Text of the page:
Jobs Data and the Week in Perspective

Currency in Crisis
The pending holidays have drained activity in the global capital markets. The US jobs report may spark some short-lived interest, though the thinness of the market may exaggerate the impact of real orders.

There are 132.7 mln employees in the US. An increase of 0.1 hours of the work week is tantamount to 330k full time equivalents. Earnings growth remains subdued. Feb's 1.9% year-over-year pace is expected to have been sustained, but despite a better labor market in Q1, earnings growth has slowed from 2.1% year-over-yea last March.

We have expressed concern about that the consensus estimate for NFP does not seem to fully reflect the risk that seasonal considerations work against a strong report and the fact that the 4-week moving average of weekly initial jobless claims showed little improvement from the February. However, the shift in sentiment sparked by the less dovish FOMC minutes may limit disappointment.

Yet to appreciate the developments this week, one needs to recognize that going into the jobs report, the benchmark 10-year US Treasury yields is down 2 bp this week. The dollar supportive widening of interest rate differentials against Germany took place this week more because of the tensions in the euro zone and less because of the shift in perceptions of the risks of QE3. Indeed core bonds, like German bunds and UK gilt yields are also lower on the week (6 and 5 basis points respectively).

The most compelling explanation is not economic data, where in fact the UK reported stronger than expected manufacturing, service and construction PMI reports. Rather the European debt crisis is flaring up

Italy is faring a bit better, but pressure is evident as well. The benchmark 10-year yield has risen 34 bp this week and about 60 bp since mid-March. The CDS is up about 20% , bringing it to levels last seen in late January. The premiums over Germany are widening as rates rise just as they narrowed as yields fell. The premium France pays over Germany widened 16 bp this week to 124 bp, which is also the largest since late January.

A series of poor economic reports from Japan coupled with the political machinations that led to the rejection of the government's nominee to the BOJ are seen as increasing pressure for new actions by the BOJ when it meets next week.

Although many Asian markets were closed today, it is noteworthy that the Shanghai Composite rose 0.2%. There is some speculation that the PBOC will cut required reserves this weekend that may have helped support the market. However, we suspect that officials will be cautious ahead of next week's data dump which is expected to see a pickup in new yuan loans and a tick up in CPI.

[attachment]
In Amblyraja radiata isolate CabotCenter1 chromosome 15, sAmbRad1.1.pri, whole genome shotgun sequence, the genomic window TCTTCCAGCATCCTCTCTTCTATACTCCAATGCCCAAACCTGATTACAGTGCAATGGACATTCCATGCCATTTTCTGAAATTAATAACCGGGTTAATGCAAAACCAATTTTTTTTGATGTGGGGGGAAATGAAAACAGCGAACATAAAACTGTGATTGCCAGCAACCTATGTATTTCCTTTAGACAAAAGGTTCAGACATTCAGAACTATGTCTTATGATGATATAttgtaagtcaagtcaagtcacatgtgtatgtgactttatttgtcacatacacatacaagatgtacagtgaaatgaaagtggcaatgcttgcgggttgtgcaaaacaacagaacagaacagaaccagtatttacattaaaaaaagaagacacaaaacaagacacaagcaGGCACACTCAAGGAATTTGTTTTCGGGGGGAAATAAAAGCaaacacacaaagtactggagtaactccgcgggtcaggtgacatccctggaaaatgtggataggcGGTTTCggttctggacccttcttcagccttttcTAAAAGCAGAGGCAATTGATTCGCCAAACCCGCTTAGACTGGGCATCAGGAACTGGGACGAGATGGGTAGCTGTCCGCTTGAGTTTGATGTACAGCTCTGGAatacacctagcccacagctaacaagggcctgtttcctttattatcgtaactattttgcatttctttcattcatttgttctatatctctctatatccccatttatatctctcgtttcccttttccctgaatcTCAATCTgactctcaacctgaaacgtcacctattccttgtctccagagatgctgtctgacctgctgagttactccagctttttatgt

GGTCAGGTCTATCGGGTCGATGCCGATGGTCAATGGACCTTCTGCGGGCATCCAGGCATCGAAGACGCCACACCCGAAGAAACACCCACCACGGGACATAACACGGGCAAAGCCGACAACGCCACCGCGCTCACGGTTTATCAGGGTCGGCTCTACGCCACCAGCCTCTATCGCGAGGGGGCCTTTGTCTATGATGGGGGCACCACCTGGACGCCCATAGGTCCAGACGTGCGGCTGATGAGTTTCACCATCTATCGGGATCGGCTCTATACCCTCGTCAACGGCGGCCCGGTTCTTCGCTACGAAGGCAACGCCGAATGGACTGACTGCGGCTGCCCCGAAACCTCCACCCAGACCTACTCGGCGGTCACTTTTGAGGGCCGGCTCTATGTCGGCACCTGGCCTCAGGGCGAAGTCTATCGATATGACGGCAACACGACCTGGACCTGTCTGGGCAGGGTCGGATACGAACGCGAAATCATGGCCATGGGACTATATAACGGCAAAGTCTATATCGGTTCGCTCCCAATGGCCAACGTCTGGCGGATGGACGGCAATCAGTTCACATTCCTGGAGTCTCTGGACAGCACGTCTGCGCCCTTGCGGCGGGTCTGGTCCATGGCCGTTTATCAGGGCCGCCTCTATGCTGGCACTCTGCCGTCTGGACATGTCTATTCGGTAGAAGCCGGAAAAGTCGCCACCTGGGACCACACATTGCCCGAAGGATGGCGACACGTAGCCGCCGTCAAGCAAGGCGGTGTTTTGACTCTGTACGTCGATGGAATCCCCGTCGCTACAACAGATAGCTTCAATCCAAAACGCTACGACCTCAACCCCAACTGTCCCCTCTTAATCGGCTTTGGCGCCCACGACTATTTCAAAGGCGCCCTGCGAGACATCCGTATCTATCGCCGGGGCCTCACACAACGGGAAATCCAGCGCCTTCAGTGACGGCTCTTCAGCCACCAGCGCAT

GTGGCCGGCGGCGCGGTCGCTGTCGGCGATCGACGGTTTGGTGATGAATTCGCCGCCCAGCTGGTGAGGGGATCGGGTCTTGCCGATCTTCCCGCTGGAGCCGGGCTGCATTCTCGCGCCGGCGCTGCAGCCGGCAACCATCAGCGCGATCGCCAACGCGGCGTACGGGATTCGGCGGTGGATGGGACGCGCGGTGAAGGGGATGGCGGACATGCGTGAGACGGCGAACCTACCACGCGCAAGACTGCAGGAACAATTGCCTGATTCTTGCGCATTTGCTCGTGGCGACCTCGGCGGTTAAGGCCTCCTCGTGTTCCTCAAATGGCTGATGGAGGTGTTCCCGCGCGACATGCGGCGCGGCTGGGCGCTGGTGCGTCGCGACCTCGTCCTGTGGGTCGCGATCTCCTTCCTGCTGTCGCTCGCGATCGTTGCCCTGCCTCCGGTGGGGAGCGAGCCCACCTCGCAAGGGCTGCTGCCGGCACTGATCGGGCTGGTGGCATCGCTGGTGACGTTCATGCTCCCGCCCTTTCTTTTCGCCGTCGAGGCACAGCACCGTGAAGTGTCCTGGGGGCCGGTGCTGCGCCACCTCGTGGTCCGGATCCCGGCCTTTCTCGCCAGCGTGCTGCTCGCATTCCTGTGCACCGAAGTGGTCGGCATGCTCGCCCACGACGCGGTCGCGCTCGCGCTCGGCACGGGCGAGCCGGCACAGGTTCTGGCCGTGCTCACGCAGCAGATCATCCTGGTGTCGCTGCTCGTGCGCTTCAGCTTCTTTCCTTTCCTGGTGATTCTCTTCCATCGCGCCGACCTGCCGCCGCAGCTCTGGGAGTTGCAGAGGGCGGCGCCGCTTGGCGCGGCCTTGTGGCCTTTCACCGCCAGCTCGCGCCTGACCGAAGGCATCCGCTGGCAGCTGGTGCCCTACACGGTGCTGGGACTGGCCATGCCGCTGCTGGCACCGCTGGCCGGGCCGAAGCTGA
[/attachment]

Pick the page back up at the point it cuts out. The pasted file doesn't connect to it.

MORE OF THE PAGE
The lack of participation has kept the US dollar largely within the ranges seen yesterday. The underlying technical tone of the dollar improved this week, as reflected by the 5-day moving averages crossing the 20-day in the euro and Swiss franc. Sterling';s moving averages look set to cross next week. However, the broader trading range, such as $1.2970-$.13500 in the euro remain intact. Similarly sterling is holding above $1.5770-$1.5800. The failure of the RBA to move this week and the poor economic data stream has market participants as convinced as they ever are of such things, that the RBA will deliver a rate cut next month. Wednesday's range of $1.0245-$1.3040 may mark the near-term range.

The disappointing Tankan report was followed by news that Japan's monetary base contracted in March for the first time in two years. As the yen outperformed this week (except against the Canadian dollar), the Nikkei dropped almost 4%, including 0.8% earlier today. The euro saw its largest drop against the yen this week in more than 6 months. . Spain's 10-year benchmark yield rose 42 bp this week bring the increase since the beginning of March to nearly 100 bp. The price of insurance via the CDS market has risen 30% in the same period to stand at levels not seen since before the LTROs.

The consensus is for a 205k headline rise in nonfarm payrolls and 215k jobs in the private sector. The unemployment rate is expected to remain unchanged at 8.3%. While the net job creation and the unemployment rate will dominate interest, hours worked and earnings contain important information.
Jobs Data and the Week in Perspective Jobs Data and the Week in Perspective Reviewed by Marc Chandler on April 06, 2012 Rating: 5
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